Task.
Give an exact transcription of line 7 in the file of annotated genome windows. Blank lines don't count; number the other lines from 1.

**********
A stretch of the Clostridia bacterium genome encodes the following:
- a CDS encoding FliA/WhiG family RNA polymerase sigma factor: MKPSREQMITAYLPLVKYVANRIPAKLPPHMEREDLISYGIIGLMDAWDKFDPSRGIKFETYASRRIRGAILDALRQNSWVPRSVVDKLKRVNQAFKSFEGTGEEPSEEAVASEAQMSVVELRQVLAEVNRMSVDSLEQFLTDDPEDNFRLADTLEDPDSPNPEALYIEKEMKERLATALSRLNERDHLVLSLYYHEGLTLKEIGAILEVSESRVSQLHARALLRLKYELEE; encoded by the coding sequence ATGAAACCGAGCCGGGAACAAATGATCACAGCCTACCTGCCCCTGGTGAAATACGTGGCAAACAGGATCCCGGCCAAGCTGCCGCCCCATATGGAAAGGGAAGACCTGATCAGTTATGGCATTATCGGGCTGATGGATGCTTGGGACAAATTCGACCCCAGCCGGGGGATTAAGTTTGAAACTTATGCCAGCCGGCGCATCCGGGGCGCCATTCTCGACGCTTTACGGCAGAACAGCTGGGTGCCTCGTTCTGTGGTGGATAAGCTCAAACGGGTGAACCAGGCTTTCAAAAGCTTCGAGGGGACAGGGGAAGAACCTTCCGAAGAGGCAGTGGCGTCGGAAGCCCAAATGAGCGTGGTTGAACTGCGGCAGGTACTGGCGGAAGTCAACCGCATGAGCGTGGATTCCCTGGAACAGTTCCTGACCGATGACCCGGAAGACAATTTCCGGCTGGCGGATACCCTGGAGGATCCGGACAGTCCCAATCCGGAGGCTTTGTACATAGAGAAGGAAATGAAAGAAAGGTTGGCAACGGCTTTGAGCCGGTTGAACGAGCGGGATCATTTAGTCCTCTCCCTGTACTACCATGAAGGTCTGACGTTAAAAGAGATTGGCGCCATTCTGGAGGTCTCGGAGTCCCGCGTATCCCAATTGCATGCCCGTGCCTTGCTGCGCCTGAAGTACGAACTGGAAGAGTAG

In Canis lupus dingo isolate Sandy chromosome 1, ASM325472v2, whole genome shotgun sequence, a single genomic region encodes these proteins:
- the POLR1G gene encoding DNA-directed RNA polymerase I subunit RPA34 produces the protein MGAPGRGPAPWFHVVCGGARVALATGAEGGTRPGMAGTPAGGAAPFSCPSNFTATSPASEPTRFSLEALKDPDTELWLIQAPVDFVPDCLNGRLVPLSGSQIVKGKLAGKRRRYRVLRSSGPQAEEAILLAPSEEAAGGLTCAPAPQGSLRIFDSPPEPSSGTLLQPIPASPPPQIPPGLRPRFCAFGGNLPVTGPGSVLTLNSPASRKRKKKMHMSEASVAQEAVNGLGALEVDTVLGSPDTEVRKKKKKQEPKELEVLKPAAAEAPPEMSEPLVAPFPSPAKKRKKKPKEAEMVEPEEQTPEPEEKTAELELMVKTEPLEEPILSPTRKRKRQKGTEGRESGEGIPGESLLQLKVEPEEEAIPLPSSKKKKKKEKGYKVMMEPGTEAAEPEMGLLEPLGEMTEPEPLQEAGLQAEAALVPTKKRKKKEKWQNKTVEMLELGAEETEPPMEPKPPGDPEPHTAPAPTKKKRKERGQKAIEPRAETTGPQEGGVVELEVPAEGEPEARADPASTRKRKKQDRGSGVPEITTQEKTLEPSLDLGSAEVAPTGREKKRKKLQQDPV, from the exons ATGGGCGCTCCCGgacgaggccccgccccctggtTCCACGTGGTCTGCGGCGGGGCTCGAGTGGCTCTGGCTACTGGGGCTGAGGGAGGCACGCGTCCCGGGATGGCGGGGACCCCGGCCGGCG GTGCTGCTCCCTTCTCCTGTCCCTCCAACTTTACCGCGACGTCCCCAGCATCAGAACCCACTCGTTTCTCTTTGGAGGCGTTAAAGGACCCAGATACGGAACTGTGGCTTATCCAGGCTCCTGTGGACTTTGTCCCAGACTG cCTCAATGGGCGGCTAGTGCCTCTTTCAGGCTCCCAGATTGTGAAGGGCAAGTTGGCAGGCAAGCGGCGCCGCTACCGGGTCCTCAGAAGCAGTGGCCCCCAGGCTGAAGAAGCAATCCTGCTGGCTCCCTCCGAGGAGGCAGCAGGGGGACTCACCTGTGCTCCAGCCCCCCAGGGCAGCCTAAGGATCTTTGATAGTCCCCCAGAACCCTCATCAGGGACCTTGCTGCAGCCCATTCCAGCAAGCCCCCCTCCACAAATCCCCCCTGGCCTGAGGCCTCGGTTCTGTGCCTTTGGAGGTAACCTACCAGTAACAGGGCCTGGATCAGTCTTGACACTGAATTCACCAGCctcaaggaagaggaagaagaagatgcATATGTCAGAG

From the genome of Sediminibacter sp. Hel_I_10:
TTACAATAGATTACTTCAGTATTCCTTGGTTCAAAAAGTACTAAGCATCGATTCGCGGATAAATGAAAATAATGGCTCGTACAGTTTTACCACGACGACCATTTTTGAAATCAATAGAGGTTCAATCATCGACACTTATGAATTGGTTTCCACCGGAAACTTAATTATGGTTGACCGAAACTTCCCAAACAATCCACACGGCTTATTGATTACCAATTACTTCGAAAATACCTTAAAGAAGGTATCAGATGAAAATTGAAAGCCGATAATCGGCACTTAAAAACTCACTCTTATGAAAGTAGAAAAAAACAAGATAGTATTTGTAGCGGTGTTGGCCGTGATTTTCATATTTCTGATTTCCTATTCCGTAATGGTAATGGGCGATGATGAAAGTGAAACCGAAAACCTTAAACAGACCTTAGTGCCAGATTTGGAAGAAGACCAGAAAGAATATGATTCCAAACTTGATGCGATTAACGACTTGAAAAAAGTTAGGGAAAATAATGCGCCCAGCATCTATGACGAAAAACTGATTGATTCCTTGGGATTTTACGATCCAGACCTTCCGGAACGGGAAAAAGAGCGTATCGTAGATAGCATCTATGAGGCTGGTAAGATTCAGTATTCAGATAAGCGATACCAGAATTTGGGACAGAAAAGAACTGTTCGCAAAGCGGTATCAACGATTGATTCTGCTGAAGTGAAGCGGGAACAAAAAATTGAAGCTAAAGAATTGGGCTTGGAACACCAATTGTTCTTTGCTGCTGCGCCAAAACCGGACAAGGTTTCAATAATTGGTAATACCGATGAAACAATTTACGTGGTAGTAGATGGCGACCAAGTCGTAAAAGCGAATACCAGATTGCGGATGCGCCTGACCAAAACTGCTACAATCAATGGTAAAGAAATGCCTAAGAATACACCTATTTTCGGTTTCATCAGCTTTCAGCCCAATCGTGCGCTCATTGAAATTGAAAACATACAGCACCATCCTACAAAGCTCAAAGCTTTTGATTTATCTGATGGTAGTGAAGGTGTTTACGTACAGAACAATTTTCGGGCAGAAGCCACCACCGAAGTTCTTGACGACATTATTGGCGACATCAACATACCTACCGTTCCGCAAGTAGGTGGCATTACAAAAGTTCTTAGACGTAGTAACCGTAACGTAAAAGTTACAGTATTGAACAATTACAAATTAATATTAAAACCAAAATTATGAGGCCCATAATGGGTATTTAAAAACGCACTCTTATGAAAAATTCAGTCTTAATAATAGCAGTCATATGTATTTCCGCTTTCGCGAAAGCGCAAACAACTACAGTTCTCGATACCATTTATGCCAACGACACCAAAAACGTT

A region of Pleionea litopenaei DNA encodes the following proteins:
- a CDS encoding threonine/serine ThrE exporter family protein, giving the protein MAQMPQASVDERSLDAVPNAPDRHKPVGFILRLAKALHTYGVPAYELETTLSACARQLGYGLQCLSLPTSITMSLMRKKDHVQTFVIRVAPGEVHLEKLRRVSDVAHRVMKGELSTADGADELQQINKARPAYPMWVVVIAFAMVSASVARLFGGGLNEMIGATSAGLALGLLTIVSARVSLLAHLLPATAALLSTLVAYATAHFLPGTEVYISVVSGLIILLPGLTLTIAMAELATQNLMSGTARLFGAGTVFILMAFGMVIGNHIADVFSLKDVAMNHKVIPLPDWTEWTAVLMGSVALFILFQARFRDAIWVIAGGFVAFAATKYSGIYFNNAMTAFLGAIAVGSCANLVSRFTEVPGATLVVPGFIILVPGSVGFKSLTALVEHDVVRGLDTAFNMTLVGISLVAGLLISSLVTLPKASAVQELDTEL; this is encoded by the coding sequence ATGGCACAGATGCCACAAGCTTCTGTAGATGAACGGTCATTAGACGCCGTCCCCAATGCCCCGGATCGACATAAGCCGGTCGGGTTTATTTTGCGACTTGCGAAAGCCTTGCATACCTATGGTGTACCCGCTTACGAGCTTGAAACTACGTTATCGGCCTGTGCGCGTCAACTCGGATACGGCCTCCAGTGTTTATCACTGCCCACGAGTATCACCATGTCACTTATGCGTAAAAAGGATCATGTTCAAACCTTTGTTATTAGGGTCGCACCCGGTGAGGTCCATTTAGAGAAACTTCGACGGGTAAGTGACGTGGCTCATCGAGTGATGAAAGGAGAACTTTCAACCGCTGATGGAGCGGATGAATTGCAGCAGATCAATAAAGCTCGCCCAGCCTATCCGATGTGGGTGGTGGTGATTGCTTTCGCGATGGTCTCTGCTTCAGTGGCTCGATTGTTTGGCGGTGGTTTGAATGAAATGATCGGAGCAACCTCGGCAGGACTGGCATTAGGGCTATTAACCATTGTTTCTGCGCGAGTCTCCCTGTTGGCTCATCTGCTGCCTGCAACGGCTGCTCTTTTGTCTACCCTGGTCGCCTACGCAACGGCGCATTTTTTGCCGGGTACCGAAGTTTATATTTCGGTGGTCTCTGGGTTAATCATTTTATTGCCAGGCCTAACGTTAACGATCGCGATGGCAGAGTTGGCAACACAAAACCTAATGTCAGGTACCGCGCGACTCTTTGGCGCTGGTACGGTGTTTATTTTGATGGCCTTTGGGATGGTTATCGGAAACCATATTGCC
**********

A region of Pleionea litopenaei DNA encodes the following proteins: